Therefore, the difference in the class A is the configuration of the hood, and this is why so many Ford dealerships just walk away from service in class A motorhomes.
So my conclusion in this paragraph, is that the engine access on a class C RV is obviously far better. It is just like a normal truck: you lift up the hood and you have the engine there and it is a pretty normal looking engine layout. In a Class A, on the other hand, it can be very difficult to access that engine.
Look at the picture below with the engine of a Ford in a cutaway chassis configuration for a class C RV.
This configuration of the picture is very similar every time they go into the engine. We have all the points of access, transmission fluids, oil, the battery and so on. Service agents can remove a few parts and get deep down into the dish of the engine.
As a conclusion here for this paragraph in our class A vs class C comparison, is that you may encounter that it is much easier to find mechanics who are going to work on a class C. Just about any mechanic that works on a truck is going to work on on a class C, as the engine is very similar.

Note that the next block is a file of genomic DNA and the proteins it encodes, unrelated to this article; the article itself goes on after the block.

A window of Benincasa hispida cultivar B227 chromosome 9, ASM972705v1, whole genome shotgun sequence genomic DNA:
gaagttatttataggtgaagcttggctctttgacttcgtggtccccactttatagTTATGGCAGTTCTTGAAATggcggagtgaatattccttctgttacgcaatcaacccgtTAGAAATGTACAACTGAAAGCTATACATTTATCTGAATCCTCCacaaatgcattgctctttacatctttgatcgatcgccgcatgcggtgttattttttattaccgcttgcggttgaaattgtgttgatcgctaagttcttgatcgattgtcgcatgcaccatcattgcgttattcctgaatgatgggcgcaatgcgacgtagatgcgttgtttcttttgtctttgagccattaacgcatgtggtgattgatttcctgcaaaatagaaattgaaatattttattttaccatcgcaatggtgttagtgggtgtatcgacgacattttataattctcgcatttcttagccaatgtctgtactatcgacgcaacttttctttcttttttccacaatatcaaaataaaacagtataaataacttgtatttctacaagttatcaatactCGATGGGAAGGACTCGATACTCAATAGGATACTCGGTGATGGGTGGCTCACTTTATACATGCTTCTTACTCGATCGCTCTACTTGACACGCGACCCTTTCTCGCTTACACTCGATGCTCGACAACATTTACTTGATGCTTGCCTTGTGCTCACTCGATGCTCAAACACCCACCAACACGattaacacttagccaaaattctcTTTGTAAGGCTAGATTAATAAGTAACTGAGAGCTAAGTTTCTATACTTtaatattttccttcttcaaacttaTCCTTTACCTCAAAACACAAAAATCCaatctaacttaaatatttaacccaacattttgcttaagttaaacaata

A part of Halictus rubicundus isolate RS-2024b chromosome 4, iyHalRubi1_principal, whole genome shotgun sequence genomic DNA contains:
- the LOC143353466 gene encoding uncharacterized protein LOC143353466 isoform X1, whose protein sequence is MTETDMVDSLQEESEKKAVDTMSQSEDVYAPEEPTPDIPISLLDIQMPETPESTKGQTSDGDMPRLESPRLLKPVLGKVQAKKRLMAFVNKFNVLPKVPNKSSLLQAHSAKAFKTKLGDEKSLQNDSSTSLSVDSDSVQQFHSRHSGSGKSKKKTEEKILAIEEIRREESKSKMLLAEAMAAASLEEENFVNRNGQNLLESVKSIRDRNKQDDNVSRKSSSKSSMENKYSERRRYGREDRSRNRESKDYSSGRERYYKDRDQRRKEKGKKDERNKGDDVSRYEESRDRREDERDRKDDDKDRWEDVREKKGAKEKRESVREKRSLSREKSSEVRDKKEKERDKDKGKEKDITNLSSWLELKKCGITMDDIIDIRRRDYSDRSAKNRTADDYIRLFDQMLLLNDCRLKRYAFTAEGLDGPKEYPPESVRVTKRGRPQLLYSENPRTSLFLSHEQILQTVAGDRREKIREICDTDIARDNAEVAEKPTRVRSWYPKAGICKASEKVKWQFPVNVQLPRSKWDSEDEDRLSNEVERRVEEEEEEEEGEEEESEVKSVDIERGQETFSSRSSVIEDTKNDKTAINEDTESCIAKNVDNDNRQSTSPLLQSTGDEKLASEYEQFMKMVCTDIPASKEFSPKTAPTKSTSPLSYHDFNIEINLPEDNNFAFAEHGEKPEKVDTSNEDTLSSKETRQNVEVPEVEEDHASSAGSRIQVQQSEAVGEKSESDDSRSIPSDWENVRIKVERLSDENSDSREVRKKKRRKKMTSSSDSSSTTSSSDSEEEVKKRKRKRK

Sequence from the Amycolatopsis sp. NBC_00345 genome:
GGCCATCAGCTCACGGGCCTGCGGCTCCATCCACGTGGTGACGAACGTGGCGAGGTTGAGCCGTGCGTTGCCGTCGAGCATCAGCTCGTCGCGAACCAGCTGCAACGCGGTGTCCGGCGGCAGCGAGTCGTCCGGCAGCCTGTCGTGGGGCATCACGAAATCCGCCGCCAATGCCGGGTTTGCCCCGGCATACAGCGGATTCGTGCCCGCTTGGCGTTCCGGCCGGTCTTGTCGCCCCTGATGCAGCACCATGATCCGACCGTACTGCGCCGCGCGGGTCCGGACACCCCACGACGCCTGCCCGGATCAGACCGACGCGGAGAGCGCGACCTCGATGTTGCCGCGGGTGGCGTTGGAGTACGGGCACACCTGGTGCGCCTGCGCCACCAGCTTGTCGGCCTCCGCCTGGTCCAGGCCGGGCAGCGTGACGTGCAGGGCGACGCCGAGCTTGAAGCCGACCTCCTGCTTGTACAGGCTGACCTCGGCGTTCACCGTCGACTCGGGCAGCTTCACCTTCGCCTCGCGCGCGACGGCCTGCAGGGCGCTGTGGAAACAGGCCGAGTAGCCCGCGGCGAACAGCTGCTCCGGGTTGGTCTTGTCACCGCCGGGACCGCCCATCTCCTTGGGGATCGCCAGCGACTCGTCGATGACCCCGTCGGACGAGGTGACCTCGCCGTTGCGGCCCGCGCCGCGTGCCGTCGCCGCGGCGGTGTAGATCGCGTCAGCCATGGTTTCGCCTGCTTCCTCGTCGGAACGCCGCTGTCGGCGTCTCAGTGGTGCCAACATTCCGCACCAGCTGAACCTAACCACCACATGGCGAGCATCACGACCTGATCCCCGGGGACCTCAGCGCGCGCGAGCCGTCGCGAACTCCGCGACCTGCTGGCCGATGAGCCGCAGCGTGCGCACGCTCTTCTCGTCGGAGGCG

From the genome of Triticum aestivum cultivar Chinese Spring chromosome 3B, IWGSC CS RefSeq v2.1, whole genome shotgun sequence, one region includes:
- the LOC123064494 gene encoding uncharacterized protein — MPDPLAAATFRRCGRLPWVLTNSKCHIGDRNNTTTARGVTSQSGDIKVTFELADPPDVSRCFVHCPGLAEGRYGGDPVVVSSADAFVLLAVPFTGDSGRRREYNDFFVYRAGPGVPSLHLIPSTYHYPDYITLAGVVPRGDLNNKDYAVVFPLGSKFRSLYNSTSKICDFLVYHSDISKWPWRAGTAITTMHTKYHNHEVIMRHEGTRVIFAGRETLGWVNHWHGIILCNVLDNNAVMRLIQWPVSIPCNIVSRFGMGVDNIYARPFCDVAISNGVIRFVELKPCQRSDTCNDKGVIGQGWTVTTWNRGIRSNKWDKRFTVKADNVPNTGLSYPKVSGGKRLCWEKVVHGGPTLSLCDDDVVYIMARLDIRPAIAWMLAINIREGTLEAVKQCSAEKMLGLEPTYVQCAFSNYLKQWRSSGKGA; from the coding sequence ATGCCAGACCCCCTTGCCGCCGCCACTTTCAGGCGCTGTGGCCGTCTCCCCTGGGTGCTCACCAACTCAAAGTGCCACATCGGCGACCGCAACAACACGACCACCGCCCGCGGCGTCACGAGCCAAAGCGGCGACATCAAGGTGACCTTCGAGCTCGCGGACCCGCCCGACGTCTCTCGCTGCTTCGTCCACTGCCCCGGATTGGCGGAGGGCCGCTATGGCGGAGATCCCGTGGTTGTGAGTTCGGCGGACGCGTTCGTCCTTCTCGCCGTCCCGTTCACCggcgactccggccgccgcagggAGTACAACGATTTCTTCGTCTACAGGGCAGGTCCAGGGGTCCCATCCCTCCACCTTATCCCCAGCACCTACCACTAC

Class A vs Class C: Sleeping Quarters
First, you are probably going to get more sleeping space in a class C RV, but this is a benefit that is going away because the Class C obviously has the bed right above the cabin of the driver and passenger, in the module called alcove.
Nevertheless, we are seeing a lot of the newer RVs coming in with drop-down beds above the driver and passenger that are motorized and so this is a benefit that is going away right now but it is still there in many RVs yet. Class A RVs are having that bed above, each time more, like the Coachmen 33 BH that since 2019 is being delivered with that bed above.